*Editor’s Note: This is a guest blog by Brett Heeger
When looking to start a business, two essential ingredients are: 1) people, and 2) startup capital. Both of these can come from your community thanks to the unique but natural combination of worker cooperatives and crowdfunding!
What’s a Worker Cooperative?
Worker cooperatives are businesses owned and managed by their workers, for the benefit of those workers. Typically, every worker-owner gets one vote in decision making, and any profits are distributed based on patronage of the workers, such as hours worked. In other words, worker-owners are rewarded for the labor they put in.
There are lots of benefits to worker cooperatives. These democratically-run businesses are intimately connected to the communities where they are based because the worker-owners naturally come from that community! And there’s job security for workers, because even in tight times the worker-owners prioritize keeping their jobs around. Worker cooperatives can be found in a wide range of industries—from car washes to coffee shops, bakeries and house cleaners, and many more!
Although a limited liability company (LLC) or other entity types might also choose to operate as a co-op, in California we also have a special type of entity called a California Cooperative Corporation. (See Cal. Corp. Code 12200, et. seq.). There are lots of considerations when choosing the entity type for your business, and many other states have co-ops as formal entities too, so you will want to consult an attorney before choosing.
What are Securities Laws?
Outside of donation-based and rewards-based crowdfunding, asking people for money for your business likely touches the world of securities law. Generally, you are offering a security when you invite people to put money into your venture in exchange for the possibility of a financial return. For example, you are offering a security when you ask for equity investments and most loans (other than a regular bank loan), or when you offer any investments related to these items, such as options or convertible notes. As you can imagine, there are lots of state and federal rules designed to protect potential investors from being tricked out of their money. Even with the best intentions, failure to comply can come with very serious consequences. For that reason, you should consult with an attorney before trying to raise money for your business.
Offering and selling securities for your business can be time consuming and expensive, but both federal and state governments have come up with exemptions from the normal process to make things easier for small businesses.
Regulation Crowdfunding (“Reg CF”) is a popular and relatively new exemption utilized by small businesses to engage in online crowdfunding campaigns involving securities. Although there are limits to how much money you can raise in total and from each person, for many small businesses a Reg CF campaign can be more than enough to get started, and can serve as a great introduction to equity crowdfunding. Reg CF campaigns must operate through registered online funding portals that, among other things, help ensure that all projects are providing certain key information to potential investors. Reg CF investors are not limited to angel or venture capital investors, but instead can include everyone from friends and family to customers, neighbors, and more! There are lots of different portals that may target specific companies or investment types, so research your options carefully or seek out trusted crowdfunding advice before choosing a portal and launching a campaign.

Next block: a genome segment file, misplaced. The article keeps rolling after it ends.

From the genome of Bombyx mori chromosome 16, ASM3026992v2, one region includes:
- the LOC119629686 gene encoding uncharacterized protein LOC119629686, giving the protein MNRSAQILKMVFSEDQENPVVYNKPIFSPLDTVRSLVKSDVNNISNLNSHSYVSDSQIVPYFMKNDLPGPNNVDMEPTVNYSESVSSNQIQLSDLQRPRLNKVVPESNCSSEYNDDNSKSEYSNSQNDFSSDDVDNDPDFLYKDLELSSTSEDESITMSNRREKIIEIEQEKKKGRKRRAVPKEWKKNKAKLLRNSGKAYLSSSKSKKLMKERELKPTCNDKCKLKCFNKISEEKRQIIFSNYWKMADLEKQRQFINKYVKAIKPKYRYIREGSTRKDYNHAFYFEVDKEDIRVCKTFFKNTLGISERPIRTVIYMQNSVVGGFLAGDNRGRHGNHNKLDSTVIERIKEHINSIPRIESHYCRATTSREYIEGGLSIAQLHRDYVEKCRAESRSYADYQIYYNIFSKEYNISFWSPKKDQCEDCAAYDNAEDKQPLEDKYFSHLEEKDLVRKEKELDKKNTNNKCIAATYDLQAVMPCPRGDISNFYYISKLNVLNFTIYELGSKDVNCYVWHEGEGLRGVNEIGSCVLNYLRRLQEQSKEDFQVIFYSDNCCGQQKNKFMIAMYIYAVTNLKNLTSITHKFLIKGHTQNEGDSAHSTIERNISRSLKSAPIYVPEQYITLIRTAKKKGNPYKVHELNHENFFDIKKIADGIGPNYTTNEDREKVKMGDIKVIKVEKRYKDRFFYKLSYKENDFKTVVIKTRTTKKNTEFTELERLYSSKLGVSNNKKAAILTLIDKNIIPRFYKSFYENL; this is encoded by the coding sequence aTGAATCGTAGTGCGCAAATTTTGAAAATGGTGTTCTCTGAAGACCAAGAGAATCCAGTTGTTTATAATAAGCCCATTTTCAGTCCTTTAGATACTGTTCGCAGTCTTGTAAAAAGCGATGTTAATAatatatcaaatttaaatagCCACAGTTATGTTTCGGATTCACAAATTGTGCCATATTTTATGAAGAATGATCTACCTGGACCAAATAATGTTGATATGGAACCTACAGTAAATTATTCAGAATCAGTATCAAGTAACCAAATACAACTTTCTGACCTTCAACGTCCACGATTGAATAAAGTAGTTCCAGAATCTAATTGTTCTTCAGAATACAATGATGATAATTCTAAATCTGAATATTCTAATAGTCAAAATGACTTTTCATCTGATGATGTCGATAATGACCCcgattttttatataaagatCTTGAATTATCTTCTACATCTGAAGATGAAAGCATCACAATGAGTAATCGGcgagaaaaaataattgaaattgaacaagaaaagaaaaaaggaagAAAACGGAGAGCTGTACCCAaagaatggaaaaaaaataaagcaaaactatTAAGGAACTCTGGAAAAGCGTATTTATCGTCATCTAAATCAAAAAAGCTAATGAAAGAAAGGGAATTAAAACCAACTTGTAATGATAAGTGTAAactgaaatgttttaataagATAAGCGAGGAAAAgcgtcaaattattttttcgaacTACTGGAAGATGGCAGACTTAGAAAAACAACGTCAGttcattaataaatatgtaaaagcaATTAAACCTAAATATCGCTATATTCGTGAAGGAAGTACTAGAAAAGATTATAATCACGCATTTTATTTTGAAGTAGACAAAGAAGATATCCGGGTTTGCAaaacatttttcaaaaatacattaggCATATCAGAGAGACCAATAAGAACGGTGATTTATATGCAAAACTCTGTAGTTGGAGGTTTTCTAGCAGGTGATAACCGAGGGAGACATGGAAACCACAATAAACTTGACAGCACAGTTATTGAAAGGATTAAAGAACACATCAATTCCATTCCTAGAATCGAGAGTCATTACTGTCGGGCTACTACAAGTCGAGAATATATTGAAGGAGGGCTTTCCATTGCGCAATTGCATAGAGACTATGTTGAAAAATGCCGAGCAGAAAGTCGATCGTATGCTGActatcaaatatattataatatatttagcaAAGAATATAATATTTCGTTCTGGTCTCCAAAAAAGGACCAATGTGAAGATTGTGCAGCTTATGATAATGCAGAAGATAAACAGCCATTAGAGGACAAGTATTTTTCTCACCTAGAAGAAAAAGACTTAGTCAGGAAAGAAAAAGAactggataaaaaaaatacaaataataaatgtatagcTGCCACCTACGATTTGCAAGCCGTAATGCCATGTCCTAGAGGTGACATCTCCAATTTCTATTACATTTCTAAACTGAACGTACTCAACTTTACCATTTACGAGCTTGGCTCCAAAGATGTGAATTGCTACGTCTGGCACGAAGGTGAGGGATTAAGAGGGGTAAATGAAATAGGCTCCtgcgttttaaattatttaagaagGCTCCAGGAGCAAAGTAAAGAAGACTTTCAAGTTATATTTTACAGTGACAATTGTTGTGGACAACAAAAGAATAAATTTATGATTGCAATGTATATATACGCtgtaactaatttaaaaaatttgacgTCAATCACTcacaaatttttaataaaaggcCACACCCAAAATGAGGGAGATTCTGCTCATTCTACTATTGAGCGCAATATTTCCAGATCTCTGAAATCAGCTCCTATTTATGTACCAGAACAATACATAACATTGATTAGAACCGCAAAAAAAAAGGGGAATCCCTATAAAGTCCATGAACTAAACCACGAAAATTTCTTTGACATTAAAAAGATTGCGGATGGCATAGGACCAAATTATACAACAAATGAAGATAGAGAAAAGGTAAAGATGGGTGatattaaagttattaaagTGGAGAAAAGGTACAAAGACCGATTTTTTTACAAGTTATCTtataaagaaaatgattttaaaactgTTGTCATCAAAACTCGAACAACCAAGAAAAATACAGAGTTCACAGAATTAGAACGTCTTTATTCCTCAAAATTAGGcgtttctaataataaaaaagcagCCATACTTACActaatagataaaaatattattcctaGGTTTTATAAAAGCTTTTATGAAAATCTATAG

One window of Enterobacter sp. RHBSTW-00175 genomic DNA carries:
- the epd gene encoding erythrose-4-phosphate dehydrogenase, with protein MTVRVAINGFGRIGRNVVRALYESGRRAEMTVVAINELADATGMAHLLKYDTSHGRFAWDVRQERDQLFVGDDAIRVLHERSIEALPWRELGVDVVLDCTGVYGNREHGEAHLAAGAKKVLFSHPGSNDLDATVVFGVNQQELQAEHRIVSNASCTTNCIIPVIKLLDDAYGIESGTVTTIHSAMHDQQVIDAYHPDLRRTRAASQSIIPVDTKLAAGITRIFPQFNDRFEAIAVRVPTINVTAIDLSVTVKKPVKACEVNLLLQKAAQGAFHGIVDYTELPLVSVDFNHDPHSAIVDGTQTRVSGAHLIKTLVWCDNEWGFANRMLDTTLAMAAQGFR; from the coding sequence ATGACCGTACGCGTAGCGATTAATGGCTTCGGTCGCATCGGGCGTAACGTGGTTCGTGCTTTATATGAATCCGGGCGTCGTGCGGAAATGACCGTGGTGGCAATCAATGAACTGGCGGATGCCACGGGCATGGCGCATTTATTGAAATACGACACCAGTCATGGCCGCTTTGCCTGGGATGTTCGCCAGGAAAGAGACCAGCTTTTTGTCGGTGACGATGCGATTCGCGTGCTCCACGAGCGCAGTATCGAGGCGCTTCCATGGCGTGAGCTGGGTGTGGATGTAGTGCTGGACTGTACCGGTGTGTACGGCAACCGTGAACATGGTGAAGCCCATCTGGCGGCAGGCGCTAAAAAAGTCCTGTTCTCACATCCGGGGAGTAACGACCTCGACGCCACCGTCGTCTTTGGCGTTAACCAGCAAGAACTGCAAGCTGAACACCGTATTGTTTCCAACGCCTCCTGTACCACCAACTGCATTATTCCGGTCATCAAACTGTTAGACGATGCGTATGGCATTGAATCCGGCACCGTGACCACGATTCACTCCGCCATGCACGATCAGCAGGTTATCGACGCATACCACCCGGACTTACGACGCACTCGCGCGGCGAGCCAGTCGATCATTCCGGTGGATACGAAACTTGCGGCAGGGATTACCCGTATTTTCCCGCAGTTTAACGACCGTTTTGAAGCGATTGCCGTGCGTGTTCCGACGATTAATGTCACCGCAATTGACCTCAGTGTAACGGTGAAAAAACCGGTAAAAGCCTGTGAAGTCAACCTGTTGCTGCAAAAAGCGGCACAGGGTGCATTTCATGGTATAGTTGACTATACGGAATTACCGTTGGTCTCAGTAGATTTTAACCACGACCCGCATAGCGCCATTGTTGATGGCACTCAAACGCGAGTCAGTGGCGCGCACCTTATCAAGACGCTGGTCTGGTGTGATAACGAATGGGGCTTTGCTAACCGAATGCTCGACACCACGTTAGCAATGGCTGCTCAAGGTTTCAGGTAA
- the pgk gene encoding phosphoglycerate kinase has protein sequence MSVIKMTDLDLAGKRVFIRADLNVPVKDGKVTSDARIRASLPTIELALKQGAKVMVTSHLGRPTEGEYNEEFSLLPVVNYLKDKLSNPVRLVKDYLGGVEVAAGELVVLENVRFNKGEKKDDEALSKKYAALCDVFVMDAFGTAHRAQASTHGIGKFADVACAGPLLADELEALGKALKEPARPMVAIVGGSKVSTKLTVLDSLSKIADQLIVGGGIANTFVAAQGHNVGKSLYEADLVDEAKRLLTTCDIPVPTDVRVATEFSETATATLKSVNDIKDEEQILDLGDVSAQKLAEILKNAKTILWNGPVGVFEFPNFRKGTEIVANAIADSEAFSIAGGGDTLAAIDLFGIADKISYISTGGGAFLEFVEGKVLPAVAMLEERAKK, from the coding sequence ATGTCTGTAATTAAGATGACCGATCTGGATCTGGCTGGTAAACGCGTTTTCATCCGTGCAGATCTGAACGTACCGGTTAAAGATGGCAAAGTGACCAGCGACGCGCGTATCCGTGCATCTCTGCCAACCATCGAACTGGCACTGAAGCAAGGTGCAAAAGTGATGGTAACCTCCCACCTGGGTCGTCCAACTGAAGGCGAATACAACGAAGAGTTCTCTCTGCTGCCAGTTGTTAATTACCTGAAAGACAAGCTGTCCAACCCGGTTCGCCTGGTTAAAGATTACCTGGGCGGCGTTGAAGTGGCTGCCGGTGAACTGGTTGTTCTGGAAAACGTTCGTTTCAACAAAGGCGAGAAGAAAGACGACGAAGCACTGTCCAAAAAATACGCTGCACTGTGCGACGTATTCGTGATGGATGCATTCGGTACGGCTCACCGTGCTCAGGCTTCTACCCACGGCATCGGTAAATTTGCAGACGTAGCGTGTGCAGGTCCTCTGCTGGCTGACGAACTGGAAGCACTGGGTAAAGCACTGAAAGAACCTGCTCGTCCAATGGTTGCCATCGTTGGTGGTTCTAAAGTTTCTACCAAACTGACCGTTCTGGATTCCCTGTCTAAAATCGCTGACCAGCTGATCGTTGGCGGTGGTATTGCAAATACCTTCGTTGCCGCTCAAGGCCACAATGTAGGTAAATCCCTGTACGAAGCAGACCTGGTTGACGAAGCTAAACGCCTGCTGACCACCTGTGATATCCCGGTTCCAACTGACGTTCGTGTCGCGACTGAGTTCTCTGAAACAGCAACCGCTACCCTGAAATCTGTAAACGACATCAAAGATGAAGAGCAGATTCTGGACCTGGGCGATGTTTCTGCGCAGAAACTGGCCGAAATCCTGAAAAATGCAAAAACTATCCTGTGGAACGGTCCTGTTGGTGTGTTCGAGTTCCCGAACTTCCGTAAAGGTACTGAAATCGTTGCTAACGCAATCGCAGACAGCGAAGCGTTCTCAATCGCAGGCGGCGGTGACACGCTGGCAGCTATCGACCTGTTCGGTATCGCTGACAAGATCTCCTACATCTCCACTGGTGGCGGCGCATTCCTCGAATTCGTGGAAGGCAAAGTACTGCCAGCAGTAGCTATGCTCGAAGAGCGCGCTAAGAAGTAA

Cooperatives are a natural fit for crowdfunding!
First, since crowdfunding relies on reaching a large crowd, having more owners means you will have a larger set of networks to access.
Second, many of the advantages of cooperatives—community focus, local mission, human connection to the business—can really resonate with potential investors, especially those that are attracted to crowdfunding investments.
Third, although cooperatives across the country can take advantage of Reg CF to launch a crowdfunding campaign, California Cooperative Corporations can access as a special crowdfunding exemption from state and federal securities law registration requirements.
Cooperatives are such a natural fit with crowdfunding that the California legislature recently passed a special securities law exemption exclusive to California Cooperative Corporations. These entities can now offer shares for up to $1,000 each to Community Investors who live in California. (See, Cal. Corp. Code 25100(r); 12238(f)). Community Investors are what they sound like—investors who are not active worker members. Like most crowdfunding investors, Community Investors are generally passive, with a few very limited approval rights. (Cal Corp. Code 12253).
Even though Community Investor shares can only raise $1,000 from each person and are limited to California investors, some of the other restrictions that would otherwise limit a Reg CF offering don’t apply. For example, the total amount raised by the company can be higher than under Reg CF, and you don’t have to use a funding portal.
When structuring and planning your business, there are lots of great reasons to consider worker cooperatives. And there are lots of great reasons to consider crowdfunding. Could combining the two be the right combination to get your business off of the ground?
Important: This discussion provides general information guided by federal and California law, and is not legal advice. If you need legal advice, please contact a lawyer. Laws and regulations may change over time, and there are substantial differences in other states and jurisdictions.
Editor’s Note: Crowdfund Better is actively working to solve the issues around crowdfunding education for all. We’ve developed The Crowdfunding Opportunity online course to help you navigate the crowdfunding ecosystem to fund your business.